Of baby booties and senate races…

By Staff
Oops.
That's probably what those in Julian McPhillips' Senate campaign are saying after last week's statements about his opponent, Susan Parker.
McPhillips and Parker are Democrats, both seeking the nomination for U.S. Senate. They will meet again in the June 25 runoff to see who will face Republican Jeff Sessions.
It seems McPhillips – the father of three – came out shaking a rattle, saying he doubted his opponent could understand family issues, as she had no children.
Parker replied, saying she had suffered a miscarrage and her doctors advised her not to have children after that incident.
McPhillips – who later apologized – was left with egg on his face.
But come to think of it, he may have a point. After all, wouldn't we prefer a politician whose life experiences most match our own?
McPhillips is safe on one respect. He, like some 71 percent of Alabamians, is white.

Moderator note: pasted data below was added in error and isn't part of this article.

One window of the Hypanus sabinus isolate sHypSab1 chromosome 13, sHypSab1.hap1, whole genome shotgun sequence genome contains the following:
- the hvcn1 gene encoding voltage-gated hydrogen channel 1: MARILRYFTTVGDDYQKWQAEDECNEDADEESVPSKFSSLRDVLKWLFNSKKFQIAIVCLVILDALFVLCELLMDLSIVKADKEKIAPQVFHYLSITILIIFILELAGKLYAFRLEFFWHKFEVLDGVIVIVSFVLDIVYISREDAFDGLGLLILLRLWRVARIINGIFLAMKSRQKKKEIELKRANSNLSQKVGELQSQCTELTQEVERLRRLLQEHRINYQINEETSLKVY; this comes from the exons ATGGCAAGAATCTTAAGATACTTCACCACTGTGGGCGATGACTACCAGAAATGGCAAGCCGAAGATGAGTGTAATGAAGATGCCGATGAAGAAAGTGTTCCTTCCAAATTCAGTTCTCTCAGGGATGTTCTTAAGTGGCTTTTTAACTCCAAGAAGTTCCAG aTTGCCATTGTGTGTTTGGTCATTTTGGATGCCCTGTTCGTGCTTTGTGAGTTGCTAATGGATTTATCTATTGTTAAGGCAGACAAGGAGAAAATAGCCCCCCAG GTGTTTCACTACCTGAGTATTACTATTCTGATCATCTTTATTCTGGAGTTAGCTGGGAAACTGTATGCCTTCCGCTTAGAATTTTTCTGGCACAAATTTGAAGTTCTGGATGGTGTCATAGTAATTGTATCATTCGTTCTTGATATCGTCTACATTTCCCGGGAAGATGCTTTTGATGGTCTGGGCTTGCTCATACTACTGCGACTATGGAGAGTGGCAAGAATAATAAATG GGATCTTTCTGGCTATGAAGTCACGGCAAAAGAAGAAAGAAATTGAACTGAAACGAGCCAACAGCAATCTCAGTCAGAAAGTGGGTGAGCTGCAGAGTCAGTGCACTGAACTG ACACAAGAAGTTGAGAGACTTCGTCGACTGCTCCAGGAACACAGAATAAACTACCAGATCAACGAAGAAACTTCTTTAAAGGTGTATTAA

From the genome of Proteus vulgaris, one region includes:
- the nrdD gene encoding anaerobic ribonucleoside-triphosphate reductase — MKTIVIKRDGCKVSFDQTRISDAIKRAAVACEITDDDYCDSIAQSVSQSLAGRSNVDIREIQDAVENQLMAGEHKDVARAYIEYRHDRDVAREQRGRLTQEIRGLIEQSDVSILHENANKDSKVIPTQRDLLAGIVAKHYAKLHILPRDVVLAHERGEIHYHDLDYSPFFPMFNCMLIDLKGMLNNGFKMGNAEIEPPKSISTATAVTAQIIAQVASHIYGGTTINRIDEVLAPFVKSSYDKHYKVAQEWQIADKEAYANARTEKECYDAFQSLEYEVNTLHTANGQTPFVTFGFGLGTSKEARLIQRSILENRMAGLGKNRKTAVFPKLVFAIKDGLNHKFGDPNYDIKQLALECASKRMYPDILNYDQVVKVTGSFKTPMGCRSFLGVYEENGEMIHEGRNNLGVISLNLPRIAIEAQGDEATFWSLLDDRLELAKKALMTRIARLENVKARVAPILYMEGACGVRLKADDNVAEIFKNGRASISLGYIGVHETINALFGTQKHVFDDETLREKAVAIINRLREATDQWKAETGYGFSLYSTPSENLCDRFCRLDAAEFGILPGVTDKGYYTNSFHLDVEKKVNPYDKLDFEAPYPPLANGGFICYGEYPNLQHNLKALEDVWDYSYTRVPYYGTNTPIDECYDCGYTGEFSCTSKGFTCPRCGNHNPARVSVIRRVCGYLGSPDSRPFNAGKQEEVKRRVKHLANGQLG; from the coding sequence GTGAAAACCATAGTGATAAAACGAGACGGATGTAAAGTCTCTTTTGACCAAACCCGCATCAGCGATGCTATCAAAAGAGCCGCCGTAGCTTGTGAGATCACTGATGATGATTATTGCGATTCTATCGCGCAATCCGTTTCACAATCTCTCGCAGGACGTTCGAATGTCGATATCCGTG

He's out of luck with women, though. Since he's not one, he can count on losing that 51.7 percent of the population's vote.
And since 13 pecent of Alabama's residents are older than 65 – McPhillips is 55 – he can count those out, too.
McPhillips also might be in trouble with the garden variety blue collar workers that make up most of Alabama's population. McPhillips is a lawyer, one of about 9,500 in the state.
Of course, McPhillips might lose a couple of points on the income issue. The average household income in Alabama is $30,790. McPhillips is a multi-millionaire. Since multi-millionaires make up less than 1 percent of the state's population, it's going to be hard to count on them for a victory.
So, let's figure this out… McPhillips can rule out African Americans; women; anyone older or younger than 55; anyone other than an attorney; and anyone who is not a multi-millionaire.
If you use his logic, he represents white, middle-aged male attorneys who just so happened to be multi-millionaires. That describes just about all of Alabama, doesn't it?
Wait, I left something out. Make that white, middle-aged, male attorneys who just so happen to be multi-millionaires with children.
Apparently, one can't serve in the Senate without them.

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